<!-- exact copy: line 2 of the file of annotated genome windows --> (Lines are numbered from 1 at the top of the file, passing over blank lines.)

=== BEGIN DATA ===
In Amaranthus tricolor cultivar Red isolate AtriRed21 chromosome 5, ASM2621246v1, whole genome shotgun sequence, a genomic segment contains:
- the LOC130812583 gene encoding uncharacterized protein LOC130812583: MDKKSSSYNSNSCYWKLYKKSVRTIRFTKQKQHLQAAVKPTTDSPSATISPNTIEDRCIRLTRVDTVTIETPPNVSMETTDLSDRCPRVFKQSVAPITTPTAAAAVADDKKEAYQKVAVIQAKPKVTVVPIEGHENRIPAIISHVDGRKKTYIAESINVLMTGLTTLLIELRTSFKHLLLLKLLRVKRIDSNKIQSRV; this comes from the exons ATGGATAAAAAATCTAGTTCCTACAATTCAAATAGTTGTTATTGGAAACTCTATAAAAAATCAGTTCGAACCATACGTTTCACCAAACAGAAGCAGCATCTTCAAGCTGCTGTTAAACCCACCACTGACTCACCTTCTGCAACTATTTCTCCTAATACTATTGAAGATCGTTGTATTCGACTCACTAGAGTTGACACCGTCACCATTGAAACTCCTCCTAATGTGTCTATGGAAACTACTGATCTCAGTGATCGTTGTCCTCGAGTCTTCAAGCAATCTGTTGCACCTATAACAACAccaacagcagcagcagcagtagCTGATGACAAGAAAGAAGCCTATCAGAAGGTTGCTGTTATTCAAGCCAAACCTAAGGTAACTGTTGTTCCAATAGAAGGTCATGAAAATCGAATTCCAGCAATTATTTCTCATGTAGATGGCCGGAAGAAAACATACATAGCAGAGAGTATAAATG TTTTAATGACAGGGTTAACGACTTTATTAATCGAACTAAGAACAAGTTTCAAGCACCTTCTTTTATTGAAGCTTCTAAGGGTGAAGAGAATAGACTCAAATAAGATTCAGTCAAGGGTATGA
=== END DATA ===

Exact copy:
- the LOC130812583 gene encoding uncharacterized protein LOC130812583: MDKKSSSYNSNSCYWKLYKKSVRTIRFTKQKQHLQAAVKPTTDSPSATISPNTIEDRCIRLTRVDTVTIETPPNVSMETTDLSDRCPRVFKQSVAPITTPTAAAAVADDKKEAYQKVAVIQAKPKVTVVPIEGHENRIPAIISHVDGRKKTYIAESINVLMTGLTTLLIELRTSFKHLLLLKLLRVKRIDSNKIQSRV; this comes from the exons ATGGATAAAAAATCTAGTTCCTACAATTCAAATAGTTGTTATTGGAAACTCTATAAAAAATCAGTTCGAACCATACGTTTCACCAAACAGAAGCAGCATCTTCAAGCTGCTGTTAAACCCACCACTGACTCACCTTCTGCAACTATTTCTCCTAATACTATTGAAGATCGTTGTATTCGACTCACTAGAGTTGACACCGTCACCATTGAAACTCCTCCTAATGTGTCTATGGAAACTACTGATCTCAGTGATCGTTGTCCTCGAGTCTTCAAGCAATCTGTTGCACCTATAACAACAccaacagcagcagcagcagtagCTGATGACAAGAAAGAAGCCTATCAGAAGGTTGCTGTTATTCAAGCCAAACCTAAGGTAACTGTTGTTCCAATAGAAGGTCATGAAAATCGAATTCCAGCAATTATTTCTCATGTAGATGGCCGGAAGAAAACATACATAGCAGAGAGTATAAATG TTTTAATGACAGGGTTAACGACTTTATTAATCGAACTAAGAACAAGTTTCAAGCACCTTCTTTTATTGAAGCTTCTAAGGGTGAAGAGAATAGACTCAAATAAGATTCAGTCAAGGGTATGA